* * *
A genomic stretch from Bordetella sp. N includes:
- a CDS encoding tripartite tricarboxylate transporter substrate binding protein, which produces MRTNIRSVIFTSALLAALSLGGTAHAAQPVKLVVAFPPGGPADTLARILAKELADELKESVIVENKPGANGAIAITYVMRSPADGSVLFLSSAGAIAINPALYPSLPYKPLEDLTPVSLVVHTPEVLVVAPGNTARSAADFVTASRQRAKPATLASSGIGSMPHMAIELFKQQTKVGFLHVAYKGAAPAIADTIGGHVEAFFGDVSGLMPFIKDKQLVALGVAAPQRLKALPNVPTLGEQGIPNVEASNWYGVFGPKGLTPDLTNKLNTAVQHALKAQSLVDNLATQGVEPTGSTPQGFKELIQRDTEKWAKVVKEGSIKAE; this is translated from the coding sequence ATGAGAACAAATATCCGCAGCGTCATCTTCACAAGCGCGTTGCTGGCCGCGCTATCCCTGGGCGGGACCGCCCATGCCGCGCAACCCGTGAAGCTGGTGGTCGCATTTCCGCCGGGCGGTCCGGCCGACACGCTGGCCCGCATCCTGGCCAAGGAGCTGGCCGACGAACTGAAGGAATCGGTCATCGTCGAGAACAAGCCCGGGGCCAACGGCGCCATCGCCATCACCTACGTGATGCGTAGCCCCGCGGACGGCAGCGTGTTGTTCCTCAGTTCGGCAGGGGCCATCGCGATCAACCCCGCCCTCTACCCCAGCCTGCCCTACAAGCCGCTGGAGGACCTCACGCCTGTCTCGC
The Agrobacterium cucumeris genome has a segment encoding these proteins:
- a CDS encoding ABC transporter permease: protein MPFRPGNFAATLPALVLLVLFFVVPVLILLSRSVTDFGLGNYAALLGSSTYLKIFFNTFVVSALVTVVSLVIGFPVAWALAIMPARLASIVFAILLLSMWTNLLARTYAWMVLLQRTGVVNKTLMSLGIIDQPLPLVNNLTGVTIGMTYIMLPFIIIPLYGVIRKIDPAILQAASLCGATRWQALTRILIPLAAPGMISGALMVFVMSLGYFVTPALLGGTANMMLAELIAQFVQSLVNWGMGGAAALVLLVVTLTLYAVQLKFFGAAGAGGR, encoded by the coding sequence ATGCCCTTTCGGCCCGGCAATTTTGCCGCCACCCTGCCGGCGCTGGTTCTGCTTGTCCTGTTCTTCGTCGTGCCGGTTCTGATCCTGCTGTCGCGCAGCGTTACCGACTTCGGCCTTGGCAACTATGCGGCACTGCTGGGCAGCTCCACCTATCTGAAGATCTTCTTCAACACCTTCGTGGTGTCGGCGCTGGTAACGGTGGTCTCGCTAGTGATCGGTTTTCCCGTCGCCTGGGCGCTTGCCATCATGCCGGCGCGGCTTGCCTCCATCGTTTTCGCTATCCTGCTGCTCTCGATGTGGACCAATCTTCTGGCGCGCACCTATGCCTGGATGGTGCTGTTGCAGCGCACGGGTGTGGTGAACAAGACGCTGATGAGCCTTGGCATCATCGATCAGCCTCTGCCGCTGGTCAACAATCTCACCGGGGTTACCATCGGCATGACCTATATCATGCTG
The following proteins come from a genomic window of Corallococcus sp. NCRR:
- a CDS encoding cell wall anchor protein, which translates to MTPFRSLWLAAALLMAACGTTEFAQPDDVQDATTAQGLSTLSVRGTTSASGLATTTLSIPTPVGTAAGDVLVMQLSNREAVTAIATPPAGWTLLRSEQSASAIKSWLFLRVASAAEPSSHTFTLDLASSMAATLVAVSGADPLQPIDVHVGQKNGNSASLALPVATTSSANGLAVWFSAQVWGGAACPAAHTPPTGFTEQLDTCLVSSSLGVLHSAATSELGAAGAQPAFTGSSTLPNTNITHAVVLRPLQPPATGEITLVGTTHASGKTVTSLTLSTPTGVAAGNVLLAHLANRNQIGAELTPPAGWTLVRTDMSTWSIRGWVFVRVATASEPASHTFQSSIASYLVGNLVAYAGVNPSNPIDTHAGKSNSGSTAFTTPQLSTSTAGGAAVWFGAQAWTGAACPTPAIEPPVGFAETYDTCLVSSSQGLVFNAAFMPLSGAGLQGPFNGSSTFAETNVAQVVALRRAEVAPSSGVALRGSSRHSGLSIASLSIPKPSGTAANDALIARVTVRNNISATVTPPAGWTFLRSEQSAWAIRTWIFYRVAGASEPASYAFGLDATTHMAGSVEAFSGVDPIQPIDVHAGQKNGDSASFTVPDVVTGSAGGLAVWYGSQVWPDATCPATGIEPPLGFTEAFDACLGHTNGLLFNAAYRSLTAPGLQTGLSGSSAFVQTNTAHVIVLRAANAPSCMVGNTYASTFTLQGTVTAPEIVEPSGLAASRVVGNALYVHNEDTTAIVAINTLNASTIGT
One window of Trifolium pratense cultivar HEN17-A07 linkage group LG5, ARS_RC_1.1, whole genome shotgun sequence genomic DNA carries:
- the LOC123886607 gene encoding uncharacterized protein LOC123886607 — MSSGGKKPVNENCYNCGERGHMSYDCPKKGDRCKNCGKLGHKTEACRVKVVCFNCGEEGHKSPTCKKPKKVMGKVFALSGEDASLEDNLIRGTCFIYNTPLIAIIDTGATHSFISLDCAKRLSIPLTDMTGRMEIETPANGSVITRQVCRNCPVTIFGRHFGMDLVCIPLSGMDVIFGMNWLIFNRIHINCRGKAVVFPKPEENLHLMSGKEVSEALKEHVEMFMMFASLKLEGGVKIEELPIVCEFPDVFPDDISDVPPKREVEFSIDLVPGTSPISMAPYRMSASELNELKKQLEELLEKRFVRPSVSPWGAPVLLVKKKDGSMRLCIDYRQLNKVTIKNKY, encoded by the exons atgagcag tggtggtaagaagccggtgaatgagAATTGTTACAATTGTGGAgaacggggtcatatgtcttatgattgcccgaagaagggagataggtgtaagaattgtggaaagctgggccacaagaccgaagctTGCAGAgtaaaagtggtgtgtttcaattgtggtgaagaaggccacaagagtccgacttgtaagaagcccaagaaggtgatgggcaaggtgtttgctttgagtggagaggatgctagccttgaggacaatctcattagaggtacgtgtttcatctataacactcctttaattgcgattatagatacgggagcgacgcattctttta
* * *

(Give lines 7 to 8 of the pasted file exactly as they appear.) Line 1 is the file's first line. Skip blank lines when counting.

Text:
One window of Trifolium pratense cultivar HEN17-A07 linkage group LG5, ARS_RC_1.1, whole genome shotgun sequence genomic DNA carries:
- the LOC123886607 gene encoding uncharacterized protein LOC123886607 — MSSGGKKPVNENCYNCGERGHMSYDCPKKGDRCKNCGKLGHKTEACRVKVVCFNCGEEGHKSPTCKKPKKVMGKVFALSGEDASLEDNLIRGTCFIYNTPLIAIIDTGATHSFISLDCAKRLSIPLTDMTGRMEIETPANGSVITRQVCRNCPVTIFGRHFGMDLVCIPLSGMDVIFGMNWLIFNRIHINCRGKAVVFPKPEENLHLMSGKEVSEALKEHVEMFMMFASLKLEGGVKIEELPIVCEFPDVFPDDISDVPPKREVEFSIDLVPGTSPISMAPYRMSASELNELKKQLEELLEKRFVRPSVSPWGAPVLLVKKKDGSMRLCIDYRQLNKVTIKNKY, encoded by the exons atgagcag tggtggtaagaagccggtgaatgagAATTGTTACAATTGTGGAgaacggggtcatatgtcttatgattgcccgaagaagggagataggtgtaagaattgtggaaagctgggccacaagaccgaagctTGCAGAgtaaaagtggtgtgtttcaattgtggtgaagaaggccacaagagtccgacttgtaagaagcccaagaaggtgatgggcaaggtgtttgctttgagtggagaggatgctagccttgaggacaatctcattagaggtacgtgtttcatctataacactcctttaattgcgattatagatacgggagcgacgcattctttta